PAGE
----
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FRACTIOUS FAMILY SEEKS TO LIQUIDATE LIBERTARIAN FREEDOM California's Orange Country Register, 38 other papers, up for grabs.

Fractious families are the mother's milk of the media business -- without them, most media conglomerates would not have grown.

And so it was last week that the latest in a long and illustrious line of fractious families -- the Hoiles of California's Orange County -- voted to put a "for sale" sign on Freedom Communications Inc., a multimedia company that owns 28 daily newspapers, 37 weeklies and eight TV stations.

The flagship paper is the almost 400,000-circulation Orange County Register of Santa Ana; Freedom is headquartered in nearby Irvine.

Whether it will be sold as a package or broken up into components remains to be seen, but analysts estimated that the company is worth anywhere from $1.5 billion to $2 billion.

The Hoiles join such important U.S. newspaper families as the Binghams, the Cowles, the Taylors, the Chandlers, the Pulliams and the deYoung-Thieriots in either the cantankerous or resigned conclusion that finances outweigh any sentimental commitment to the newspaper business.

Though the Hoiles family has put an interesting twist on the scenario -- in Orange County it is the fourth-generation of the founder who want to keep the company in family hands, while the third-generation seeks liquidity -- in essence it's the same old story: as generations drift away from having "ink in their blood," they become more concerned with financial returns and a specific desire to cash out their ownership and diversify.

For some companies, though, it has been an issue of acquire or be acquired.

The Hoiles family has been in turmoil for more than 20 years, essentially because some in the family think the founder's belief in political libertarianism -- which advocates only a limited role for government -- flew directly in the face of owning broadcast properties, which are licensed by the government. The company went into broadcasting despite that argument and certain members of the family have been agitating to liquidate their positions ever since.

In addition, the company suffered a $110 million loss in its magazine and Internet operations in 2001, prompting the ouster of a chief executive and a segment of the family crying mismanagement.

Most large multimedia companies have been suggested as potential suitors; the names Dow Jones & Co. Inc., Gannett Co. Inc., Hearst Corp., Knight Ridder Inc., The McClatchy Co., Media-News Group Inc., the New York Times Co., E.W. Scripps Co. and Tribune Co. were bandied about by analysts and wire services alike.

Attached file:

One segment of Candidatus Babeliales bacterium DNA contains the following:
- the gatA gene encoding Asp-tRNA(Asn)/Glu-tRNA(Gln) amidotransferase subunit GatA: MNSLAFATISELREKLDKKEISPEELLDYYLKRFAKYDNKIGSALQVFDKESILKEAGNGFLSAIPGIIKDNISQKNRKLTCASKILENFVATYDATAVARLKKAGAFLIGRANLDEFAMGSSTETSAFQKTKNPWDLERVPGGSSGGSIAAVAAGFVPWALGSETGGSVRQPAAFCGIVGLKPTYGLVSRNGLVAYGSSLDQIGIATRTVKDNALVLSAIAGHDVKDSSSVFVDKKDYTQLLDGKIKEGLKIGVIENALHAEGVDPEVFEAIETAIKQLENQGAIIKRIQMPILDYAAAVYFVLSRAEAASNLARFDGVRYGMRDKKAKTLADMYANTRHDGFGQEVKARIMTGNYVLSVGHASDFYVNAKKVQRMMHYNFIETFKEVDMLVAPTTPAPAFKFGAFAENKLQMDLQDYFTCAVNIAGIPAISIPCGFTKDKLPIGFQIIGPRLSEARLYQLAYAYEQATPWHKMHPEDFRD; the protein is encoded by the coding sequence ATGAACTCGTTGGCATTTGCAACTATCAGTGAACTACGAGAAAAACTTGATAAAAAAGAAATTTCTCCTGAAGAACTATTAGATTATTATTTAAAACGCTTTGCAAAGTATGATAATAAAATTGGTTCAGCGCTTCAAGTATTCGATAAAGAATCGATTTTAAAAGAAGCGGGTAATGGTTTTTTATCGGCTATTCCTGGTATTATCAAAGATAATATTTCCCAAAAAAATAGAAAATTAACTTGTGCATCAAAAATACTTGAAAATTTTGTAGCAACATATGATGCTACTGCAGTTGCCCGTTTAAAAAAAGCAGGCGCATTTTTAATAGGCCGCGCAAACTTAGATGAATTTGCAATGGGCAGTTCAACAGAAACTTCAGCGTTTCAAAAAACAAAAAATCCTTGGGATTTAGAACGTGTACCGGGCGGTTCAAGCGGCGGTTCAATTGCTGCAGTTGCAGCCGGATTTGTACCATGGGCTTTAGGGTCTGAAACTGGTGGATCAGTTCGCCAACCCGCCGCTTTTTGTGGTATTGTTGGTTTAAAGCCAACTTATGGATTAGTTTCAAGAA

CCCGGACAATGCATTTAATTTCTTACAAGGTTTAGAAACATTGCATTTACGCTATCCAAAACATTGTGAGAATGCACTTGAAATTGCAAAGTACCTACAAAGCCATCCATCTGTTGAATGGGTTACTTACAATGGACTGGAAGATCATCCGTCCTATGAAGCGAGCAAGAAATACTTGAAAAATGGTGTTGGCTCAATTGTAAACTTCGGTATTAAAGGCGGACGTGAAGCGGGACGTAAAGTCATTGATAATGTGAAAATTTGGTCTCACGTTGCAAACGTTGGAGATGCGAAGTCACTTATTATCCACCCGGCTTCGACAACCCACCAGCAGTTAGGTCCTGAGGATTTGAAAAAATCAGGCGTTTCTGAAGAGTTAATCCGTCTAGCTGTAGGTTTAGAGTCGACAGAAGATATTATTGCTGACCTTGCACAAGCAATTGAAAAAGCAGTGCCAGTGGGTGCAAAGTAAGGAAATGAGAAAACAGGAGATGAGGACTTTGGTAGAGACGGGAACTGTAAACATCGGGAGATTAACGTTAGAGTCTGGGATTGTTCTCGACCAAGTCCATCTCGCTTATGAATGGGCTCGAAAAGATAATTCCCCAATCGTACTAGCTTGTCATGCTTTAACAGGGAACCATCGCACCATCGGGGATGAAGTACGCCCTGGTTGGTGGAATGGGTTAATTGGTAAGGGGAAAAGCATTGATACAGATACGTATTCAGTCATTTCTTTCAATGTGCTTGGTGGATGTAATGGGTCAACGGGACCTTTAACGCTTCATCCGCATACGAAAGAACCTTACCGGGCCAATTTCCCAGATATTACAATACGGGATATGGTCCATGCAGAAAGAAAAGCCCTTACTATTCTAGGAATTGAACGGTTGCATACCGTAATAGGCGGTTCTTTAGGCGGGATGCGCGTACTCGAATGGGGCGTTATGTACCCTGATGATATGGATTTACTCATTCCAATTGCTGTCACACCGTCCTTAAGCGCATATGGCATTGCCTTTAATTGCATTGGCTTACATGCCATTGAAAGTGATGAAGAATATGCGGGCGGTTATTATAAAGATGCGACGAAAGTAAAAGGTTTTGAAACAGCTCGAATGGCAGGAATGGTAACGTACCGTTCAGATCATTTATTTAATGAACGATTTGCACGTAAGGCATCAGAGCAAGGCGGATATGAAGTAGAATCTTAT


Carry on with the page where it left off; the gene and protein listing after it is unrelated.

The Hoiles family has retained the investment banking firm of Morgan Stanley to solicit bids for both the entire company and for components for cash or stock. Alan Bell, Freedom's chief executive, said that those bids would establish a market value for the company, which could then be used in other potential transactions, including taking the company public, an acquisition by an employee stock ownership plan or an outright buyout of the dissident family members by the fourth generation.

Another factor will be whether the family demands that the newspapers retain their libertarian editorial stance if they're acquired by other companies.

The Register quoted its local Republican congressman, Rep. Dana Rohrbacher, as saying, "I would hope that they don't just take the highest bid. It would be unseemly for the Hoiles family, after preaching to all of us all these years, to sell their paper[s] to a dirty, rotten, pinko rat. I hope it will stay in the hands of patriots who love liberty and justice."

Whether acquired by pinkos or patriots, Freedom Communications is certainly the biggest fish in the water in recent years and all the sharks will be circling (as will the fisherpersons and the environmentalists, not to mention the government in the form of the Federal Communications Commission and the U.S. Justice Department). Stay tuned, boys and girls, this soap opera ain't soon to be over.
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Title Annotation:Hoiles family places Freedom Communications Inc. up for sale
Comment:FRACTIOUS FAMILY SEEKS TO LIQUIDATE LIBERTARIAN FREEDOM California's Orange Country Register, 38 other papers, up for grabs.(Hoiles family places Freedom Communications Inc. up for sale)
Publication:NewsInc
Geographic Code:1USA
Date:Mar 10, 2003
Words:632
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